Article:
Last Saturday’s World Boxing Organisation’s (WBO) bantamweight championship was a walkover for champion John Riel Casimero.
Duke Micah didn’t come close.
It was as if Micah was put into the ring to be bullied by Casimero.
Watching the bout, I was disturbed with the way my compatriot was fighting considering the magnitude of the bout.
After he was stopped in the third round, I told myself, “This is not the Micah that I know when he was boxing here in Ghana”.
I find it difficult to believe that after two rounds, Micah’s legs were gone.
So many questions came to mind after the shambolic performance.
Did the fight come too early for him, especially when he just returned to the ring having gone inactive for over a year? Did he not prepare adequately for the fight? What happened to the improvements he said he had made since teaming up with new trainer André Rozier? Honestly, I didn’t see any improvement in Micah’s fight last Saturday night.
What I saw was rather a poorer performance by him and I felt bad for him.
This was his time to take on the world.
It was a perfect opportunity for him to achieve something great in his career but everything ended so fast in just three rounds.
Micah had only one good round but even that Casimero won.
In the second and third round, he was a pale shadow of himself and I kept wondering whether he was psychologically fit for the bout.
Lost from the corner I am tempted to blame trainer Rozier for Micah’s defeat.
The Ghanaian has teamed up with him to prepare him for memorable nights like this but he failed.
Micah’s long-time trainer, Carl Lokko, was dropped in favour of Rozier because the team felt he needed an experienced coach in his camp to prepare him for world championship bouts.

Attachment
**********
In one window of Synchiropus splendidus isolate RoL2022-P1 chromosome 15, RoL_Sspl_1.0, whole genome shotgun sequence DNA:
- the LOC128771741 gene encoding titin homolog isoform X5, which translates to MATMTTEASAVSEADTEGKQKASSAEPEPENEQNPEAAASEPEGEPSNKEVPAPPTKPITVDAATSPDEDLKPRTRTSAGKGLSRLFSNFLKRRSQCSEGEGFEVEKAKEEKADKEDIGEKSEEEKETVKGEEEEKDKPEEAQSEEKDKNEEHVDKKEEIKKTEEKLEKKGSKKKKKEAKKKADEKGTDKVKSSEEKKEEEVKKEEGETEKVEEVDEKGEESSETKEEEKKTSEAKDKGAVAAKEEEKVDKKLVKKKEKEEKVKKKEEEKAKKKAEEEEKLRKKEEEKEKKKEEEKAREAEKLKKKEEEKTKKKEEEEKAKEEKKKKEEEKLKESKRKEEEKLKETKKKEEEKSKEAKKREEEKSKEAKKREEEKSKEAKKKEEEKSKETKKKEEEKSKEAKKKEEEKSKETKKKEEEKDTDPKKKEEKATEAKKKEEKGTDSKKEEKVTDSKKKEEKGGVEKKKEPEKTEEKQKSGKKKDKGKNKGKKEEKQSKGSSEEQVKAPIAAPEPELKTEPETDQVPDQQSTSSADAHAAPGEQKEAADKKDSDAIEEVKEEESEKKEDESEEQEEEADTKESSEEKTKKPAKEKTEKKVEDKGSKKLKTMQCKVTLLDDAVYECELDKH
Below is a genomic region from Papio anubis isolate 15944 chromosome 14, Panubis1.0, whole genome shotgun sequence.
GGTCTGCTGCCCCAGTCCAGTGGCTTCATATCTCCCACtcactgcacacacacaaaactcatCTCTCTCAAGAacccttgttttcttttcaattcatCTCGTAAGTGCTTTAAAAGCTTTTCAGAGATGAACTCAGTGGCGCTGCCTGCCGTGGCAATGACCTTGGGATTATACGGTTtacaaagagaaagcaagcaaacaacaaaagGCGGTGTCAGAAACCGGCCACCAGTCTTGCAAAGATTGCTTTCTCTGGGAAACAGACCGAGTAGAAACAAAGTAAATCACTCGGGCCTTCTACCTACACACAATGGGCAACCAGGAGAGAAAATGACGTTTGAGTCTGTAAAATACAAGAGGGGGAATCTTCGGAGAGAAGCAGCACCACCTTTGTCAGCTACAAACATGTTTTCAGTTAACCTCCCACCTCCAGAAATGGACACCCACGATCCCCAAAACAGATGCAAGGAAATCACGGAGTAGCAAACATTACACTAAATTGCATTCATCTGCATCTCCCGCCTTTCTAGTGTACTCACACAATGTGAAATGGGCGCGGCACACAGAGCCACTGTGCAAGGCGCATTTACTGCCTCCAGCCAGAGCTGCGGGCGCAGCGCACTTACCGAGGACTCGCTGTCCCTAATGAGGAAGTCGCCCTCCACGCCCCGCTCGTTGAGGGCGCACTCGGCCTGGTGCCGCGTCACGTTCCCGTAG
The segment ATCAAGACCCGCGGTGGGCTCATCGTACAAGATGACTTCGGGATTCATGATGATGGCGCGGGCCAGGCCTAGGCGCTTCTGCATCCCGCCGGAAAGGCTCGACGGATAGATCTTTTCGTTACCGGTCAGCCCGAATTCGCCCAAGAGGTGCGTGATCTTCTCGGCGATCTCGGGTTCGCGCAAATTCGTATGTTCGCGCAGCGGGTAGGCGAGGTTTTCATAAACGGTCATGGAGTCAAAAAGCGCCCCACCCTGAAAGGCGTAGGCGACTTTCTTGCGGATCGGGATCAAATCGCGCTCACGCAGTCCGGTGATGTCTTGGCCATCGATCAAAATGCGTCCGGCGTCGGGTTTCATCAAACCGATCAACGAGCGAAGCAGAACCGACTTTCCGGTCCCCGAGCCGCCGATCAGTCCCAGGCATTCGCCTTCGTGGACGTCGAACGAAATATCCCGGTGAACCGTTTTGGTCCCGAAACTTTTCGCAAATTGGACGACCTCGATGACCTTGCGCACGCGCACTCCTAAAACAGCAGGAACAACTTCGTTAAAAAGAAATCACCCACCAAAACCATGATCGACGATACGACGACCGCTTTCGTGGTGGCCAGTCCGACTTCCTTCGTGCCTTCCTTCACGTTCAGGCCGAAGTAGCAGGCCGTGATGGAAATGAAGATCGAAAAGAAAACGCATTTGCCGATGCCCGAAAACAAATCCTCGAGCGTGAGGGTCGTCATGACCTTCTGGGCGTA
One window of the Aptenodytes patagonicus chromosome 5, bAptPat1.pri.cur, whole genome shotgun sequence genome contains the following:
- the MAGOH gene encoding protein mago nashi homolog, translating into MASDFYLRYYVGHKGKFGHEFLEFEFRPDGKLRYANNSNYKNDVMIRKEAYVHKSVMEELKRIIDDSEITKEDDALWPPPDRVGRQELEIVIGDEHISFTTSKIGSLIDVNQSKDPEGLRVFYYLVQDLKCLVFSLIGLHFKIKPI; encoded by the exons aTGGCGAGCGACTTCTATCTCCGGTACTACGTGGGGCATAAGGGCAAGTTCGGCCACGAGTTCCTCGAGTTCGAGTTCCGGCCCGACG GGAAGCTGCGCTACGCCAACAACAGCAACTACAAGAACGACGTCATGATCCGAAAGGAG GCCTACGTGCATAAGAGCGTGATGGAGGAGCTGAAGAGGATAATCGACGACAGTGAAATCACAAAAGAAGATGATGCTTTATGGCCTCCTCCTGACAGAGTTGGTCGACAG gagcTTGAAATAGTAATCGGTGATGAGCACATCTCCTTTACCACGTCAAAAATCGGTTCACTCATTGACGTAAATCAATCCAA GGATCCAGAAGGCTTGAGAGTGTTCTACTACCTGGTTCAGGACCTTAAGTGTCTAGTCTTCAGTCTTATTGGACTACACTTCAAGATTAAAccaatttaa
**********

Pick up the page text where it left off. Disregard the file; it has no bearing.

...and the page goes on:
But what did we witness? A below average performance on a significant night which should have been a memorable one in his career.
I don’t think this was what Micah bargained for when he decided to swap trainers.
Rozier has been a successful boxing trainer and I respect him for that but I had issues with their approach to this bout.
My problem has to do with the decision to trade punches with a power puncher.
Casimero is a known hard-hitting fighter with so much ring experience so why stand toe to toe with him? Micah could have utilised his jabs and avoid trading with a dangerous puncher like Casimero.
This is where I blame trainer Rozier for the wrong approach to a very important bout in Micah’s career.
For Referee Steve Willis to warn Micah at the start of the third round that he needed to be competitive or he would stop the fight tells how bad the situation was.
I think Micah could have done better with his performance than he did and must quickly learn from it.
Come back stronger Micah must show something great in his next fight to remain relevant in the division or risk losing his credibility.
This is just his first professional defeat and must not weigh him down.
He can emulate the legendary Azumah Nelson who lost to Salvador Sanchez in his maiden world title attempt but came back stronger to become a two-time champion.
Micah’s good friend, Richard Commey, went through a similar fate in 2016 when he lost to Robert Easter Jnr but three years later, he came back stronger to become champion.
He can do it.
He needs to assess his wrongs in the fight to be able to correct them in subsequent bouts.
After all, that is what sports is about.
The ball is in his court to achieve something great in boxing.
I trust him to come back a better fighter in his next world championship bout.